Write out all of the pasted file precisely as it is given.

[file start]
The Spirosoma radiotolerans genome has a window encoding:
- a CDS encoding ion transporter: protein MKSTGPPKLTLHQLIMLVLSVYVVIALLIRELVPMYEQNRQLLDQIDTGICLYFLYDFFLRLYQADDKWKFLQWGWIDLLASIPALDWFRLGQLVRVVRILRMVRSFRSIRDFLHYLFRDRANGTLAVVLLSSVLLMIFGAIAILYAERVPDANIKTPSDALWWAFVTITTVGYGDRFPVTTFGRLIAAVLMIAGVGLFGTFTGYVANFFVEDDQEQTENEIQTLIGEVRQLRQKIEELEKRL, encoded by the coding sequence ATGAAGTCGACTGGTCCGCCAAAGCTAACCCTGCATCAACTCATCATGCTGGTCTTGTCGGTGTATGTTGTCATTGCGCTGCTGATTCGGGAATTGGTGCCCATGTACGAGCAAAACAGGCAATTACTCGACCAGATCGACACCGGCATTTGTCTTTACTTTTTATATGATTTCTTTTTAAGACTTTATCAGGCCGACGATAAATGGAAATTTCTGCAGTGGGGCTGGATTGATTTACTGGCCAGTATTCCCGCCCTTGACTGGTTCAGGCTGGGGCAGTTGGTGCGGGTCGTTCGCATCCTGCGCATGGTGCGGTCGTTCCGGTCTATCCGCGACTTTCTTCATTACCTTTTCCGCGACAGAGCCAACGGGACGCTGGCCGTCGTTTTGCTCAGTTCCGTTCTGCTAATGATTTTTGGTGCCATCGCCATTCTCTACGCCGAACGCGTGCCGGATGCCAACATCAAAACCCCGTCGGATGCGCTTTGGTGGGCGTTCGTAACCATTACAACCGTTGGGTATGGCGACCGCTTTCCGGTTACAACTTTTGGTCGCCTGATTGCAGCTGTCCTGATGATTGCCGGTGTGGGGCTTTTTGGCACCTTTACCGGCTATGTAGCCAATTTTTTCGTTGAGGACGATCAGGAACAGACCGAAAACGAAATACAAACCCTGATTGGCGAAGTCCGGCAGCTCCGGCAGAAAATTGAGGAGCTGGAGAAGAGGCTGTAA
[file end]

The Spirosoma radiotolerans genome has a window encoding:
- a CDS encoding ion transporter: protein MKSTGPPKLTLHQLIMLVLSVYVVIALLIRELVPMYEQNRQLLDQIDTGICLYFLYDFFLRLYQADDKWKFLQWGWIDLLASIPALDWFRLGQLVRVVRILRMVRSFRSIRDFLHYLFRDRANGTLAVVLLSSVLLMIFGAIAILYAERVPDANIKTPSDALWWAFVTITTVGYGDRFPVTTFGRLIAAVLMIAGVGLFGTFTGYVANFFVEDDQEQTENEIQTLIGEVRQLRQKIEELEKRL, encoded by the coding sequence ATGAAGTCGACTGGTCCGCCAAAGCTAACCCTGCATCAACTCATCATGCTGGTCTTGTCGGTGTATGTTGTCATTGCGCTGCTGATTCGGGAATTGGTGCCCATGTACGAGCAAAACAGGCAATTACTCGACCAGATCGACACCGGCATTTGTCTTTACTTTTTATATGATTTCTTTTTAAGACTTTATCAGGCCGACGATAAATGGAAATTTCTGCAGTGGGGCTGGATTGATTTACTGGCCAGTATTCCCGCCCTTGACTGGTTCAGGCTGGGGCAGTTGGTGCGGGTCGTTCGCATCCTGCGCATGGTGCGGTCGTTCCGGTCTATCCGCGACTTTCTTCATTACCTTTTCCGCGACAGAGCCAACGGGACGCTGGCCGTCGTTTTGCTCAGTTCCGTTCTGCTAATGATTTTTGGTGCCATCGCCATTCTCTACGCCGAACGCGTGCCGGATGCCAACATCAAAACCCCGTCGGATGCGCTTTGGTGGGCGTTCGTAACCATTACAACCGTTGGGTATGGCGACCGCTTTCCGGTTACAACTTTTGGTCGCCTGATTGCAGCTGTCCTGATGATTGCCGGTGTGGGGCTTTTTGGCACCTTTACCGGCTATGTAGCCAATTTTTTCGTTGAGGACGATCAGGAACAGACCGAAAACGAAATACAAACCCTGATTGGCGAAGTCCGGCAGCTCCGGCAGAAAATTGAGGAGCTGGAGAAGAGGCTGTAA